What is a gambling problem?
A gambling problem is characterized by an increasing preoccupation with gambling, a need to bet more money more frequently, restlessness or irritability when attempting to stop gambling, and/or continued gambling despite serious negative consequences.
Consider the following…
- Over 80 percent of Americans gamble every year and between three and five percent of Americans have a gambling problem. The State University of New York at Buffalo Research Institute on Addictions
- Between six and eight million adults and 500,000 teens meet the criteria for gambling addiction, approximately the same number who abuse prescription drugs. The National Council on Problem Gambling Report to United States House of Representatives (PDF)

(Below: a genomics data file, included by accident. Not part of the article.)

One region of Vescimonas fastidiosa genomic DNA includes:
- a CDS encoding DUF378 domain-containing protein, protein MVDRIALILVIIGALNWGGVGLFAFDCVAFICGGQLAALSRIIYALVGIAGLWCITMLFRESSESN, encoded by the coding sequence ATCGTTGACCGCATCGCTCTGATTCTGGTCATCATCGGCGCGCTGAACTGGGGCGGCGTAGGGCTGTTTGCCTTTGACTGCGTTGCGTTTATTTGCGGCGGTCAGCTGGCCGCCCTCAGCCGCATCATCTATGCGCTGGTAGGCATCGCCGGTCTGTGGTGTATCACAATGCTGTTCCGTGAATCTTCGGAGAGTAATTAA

- Estimates of the annual social cost of gambling-related addiction, bankruptcy and crime approach seven billion. The National Council on Problem Gambling Report to United States House of Representatives (PDF)
- A study in Southern California found that 10.7 percent of casino patrons were classified as “problem gamblers,” with 29.2 percent adjudged to be “at risk” and 29.8 percent seen as having a potential “gambling disorder.” Springer Journal of Gambling Studies
- Nearly 90 percent of people diagnosed with a gambling disorder do not seek treatment. National Center for Responsible Gaming, Top 10 Research Studies Impacting Gambling Disorders
- Approximately 1 percent of the general adult population in the United States has, or has had, a gambling disorder in their lifetime. An additional 2 percent have had some problems with gambling in their lifetime but have not met diagnostic criteria for a gambling disorder. National Center for Responsible Gaming, Gambling and Health in the Workplace (PDF)